LONGVIEW — State hospital officials Monday expressed concern about omicron, the new COVID-19 variant, as labs are testing for the strain.
The variant, first identified in South Africa last week, has not been detected in the United States as of Monday afternoon, but health officials said the variant likely is already in the country.
Dr. Alex Greninger, assistant director of the Clinical Virology Laboratories at the University of Washington Medical Center, said his lab has begun running positive cases through a specific test that will pick up on the mutation unique to the omicron variant.
Washington labs are genome sequencing 800 to 1,000 specimens per week, a process that also would identify any omicron variants, he said.
There still are many unknowns, including how transmissible omicron is, if it can cause more severe illness, and how effective vaccines or natural immunity are against it, Dr. Seth Cohen, medical director for Infection Prevention at the University of Washington Medical Center, said during a press briefing Monday.
The variant’s mutations are prompting some concern about “partial immune escape,” but there isn’t yet evidence to support this, Cohen said. Vaccines have offered protection from all variants so far, he said.
Cohen said both molecular tests, also known as PCR tests, and rapid antigen tests should detect the variant.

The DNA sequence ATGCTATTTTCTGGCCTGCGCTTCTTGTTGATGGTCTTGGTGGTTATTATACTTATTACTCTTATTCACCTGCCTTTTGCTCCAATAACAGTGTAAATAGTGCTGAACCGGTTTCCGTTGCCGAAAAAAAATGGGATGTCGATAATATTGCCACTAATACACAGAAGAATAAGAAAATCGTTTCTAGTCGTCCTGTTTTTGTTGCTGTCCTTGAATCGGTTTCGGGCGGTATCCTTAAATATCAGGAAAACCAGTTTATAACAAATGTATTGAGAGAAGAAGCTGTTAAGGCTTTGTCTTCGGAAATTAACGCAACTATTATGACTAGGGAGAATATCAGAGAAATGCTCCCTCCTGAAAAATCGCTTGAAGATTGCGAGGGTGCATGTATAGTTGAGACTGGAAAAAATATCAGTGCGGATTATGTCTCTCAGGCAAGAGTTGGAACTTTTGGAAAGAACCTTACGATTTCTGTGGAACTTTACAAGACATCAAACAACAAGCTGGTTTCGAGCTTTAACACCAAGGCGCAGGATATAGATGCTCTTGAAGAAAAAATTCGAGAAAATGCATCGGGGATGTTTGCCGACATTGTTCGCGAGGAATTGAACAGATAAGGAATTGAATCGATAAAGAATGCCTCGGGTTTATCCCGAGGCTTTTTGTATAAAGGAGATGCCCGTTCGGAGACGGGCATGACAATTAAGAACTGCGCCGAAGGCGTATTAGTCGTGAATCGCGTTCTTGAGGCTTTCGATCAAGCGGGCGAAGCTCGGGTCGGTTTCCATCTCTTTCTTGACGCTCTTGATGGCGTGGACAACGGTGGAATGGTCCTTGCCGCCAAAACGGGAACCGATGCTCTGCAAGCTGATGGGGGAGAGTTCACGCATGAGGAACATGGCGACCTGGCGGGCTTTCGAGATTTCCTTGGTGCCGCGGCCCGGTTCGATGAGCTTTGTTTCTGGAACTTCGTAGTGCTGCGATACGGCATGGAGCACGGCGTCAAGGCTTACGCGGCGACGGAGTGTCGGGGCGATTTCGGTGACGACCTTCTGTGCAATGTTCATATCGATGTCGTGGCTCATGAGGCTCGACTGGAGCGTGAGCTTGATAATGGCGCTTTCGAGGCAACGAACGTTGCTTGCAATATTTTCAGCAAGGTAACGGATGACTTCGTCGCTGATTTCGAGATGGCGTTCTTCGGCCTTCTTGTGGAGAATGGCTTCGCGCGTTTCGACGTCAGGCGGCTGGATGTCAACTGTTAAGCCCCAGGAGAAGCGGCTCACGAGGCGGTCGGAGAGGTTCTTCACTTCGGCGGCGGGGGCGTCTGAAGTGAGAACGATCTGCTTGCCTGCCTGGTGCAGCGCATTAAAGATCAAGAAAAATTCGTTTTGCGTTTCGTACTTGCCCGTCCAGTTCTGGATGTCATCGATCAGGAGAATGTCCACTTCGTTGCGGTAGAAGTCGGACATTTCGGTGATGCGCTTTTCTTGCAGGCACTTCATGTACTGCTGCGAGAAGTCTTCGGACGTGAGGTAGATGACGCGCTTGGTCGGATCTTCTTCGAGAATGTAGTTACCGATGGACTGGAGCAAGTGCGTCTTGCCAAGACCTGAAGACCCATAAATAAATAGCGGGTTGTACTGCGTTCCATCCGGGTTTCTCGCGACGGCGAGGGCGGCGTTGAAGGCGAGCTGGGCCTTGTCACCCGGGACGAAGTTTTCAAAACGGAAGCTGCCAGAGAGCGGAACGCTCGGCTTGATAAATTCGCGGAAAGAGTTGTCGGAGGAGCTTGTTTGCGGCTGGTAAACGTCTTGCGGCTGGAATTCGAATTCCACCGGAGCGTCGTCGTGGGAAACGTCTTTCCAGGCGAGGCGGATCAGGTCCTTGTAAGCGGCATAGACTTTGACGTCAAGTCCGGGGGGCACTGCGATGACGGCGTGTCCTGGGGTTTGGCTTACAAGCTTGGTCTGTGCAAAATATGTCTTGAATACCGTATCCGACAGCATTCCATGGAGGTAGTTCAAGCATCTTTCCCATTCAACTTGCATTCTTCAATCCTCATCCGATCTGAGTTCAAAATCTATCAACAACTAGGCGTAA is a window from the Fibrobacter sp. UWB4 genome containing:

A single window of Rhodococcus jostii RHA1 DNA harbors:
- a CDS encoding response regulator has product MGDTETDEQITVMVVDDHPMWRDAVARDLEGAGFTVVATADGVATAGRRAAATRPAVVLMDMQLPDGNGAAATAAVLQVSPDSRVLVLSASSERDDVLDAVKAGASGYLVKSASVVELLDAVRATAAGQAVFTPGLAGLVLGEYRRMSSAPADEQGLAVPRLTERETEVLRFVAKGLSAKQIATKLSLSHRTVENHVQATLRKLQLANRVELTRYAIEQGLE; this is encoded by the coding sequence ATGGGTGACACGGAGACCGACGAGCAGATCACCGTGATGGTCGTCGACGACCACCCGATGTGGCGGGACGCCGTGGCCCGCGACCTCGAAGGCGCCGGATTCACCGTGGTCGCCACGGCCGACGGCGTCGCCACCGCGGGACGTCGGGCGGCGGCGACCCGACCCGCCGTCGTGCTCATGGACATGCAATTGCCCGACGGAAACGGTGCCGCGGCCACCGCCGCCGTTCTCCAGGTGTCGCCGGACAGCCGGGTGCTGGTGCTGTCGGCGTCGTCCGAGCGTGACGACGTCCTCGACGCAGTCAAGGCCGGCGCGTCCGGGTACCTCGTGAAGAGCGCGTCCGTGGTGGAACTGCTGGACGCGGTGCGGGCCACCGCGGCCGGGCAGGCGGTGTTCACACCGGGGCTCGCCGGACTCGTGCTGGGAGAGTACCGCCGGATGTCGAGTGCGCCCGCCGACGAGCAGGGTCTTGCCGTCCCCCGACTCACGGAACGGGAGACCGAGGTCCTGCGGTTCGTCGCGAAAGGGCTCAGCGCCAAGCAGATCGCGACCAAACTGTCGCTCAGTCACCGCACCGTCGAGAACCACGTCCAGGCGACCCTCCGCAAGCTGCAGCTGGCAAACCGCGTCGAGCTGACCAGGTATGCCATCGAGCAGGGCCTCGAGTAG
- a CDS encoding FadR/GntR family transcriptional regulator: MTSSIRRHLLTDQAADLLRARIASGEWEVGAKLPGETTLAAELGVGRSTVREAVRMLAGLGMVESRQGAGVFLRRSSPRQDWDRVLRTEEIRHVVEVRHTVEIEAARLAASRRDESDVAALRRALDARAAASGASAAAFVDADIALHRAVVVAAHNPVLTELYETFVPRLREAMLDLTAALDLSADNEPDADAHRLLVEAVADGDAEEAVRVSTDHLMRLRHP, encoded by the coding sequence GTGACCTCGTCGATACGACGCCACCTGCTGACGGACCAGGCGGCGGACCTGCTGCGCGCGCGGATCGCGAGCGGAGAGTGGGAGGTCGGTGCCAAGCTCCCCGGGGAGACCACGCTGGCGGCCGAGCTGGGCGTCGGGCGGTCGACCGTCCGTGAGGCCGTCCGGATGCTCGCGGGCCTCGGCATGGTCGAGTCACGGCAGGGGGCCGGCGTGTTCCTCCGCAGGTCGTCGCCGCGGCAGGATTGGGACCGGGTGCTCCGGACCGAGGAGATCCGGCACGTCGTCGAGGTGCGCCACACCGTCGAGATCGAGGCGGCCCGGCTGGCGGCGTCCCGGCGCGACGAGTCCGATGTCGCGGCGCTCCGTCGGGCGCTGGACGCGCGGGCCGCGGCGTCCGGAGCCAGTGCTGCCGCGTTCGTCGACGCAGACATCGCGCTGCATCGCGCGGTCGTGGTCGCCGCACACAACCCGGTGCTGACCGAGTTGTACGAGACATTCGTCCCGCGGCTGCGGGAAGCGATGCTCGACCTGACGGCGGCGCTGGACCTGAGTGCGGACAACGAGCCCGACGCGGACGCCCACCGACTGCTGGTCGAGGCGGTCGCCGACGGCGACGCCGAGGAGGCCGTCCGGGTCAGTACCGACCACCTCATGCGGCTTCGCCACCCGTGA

Along with vaccinations, face masks, distancing and hand washing likely will help slow the spread of the new variant, he said.
Hospital officials encouraged unvaccinated people to get their first dose and booster doses for eligible vaccinated people. Everyone 18 years old and older is eligible for a booster dose two months after receiving the single-dose Johnson & Johnson vaccine or six months after the second dose of Moderna or Pfizer.
“Until we decrease the proportion of unvaccinated people in the U.S. and around the globe, we will continue to hear about new variants with some frequency every few months,” Cohen said.
Hospital officials said Monday the state has seen an overall decrease in the average COVID-19 hospitalizations.
The state’s daily average number of admissions dropped about 14% from the previous week and 31% from a month ago, said Cassie Sauer, Washington State Hospital Association chief executive officer. However, the number of patients on ventilators increased slightly over the last week, and deaths remain steady, she said.
In Cowlitz County, COVID-19 hospitalizations appear to have increased over the past month, with 14.5 new admissions per 100,000 people from Nov. 14 to Nov. 20, up from about nine per 100,000 from Oct. 30 to Nov. 5.
PeaceHealth St. John Medical Center on Monday reported the highest number of inpatients in the month of November at 19, up from 15 on Wednesday.
“Our inpatient count had been showing a very slight but seemingly steady decline until one week ago,” said Randy Querin, PeaceHealth spokesperson. “This serves as a reminder that the virus continues to circulate in our community and those who are unvaccinated remain at the highest risk of illness requiring hospitalization.”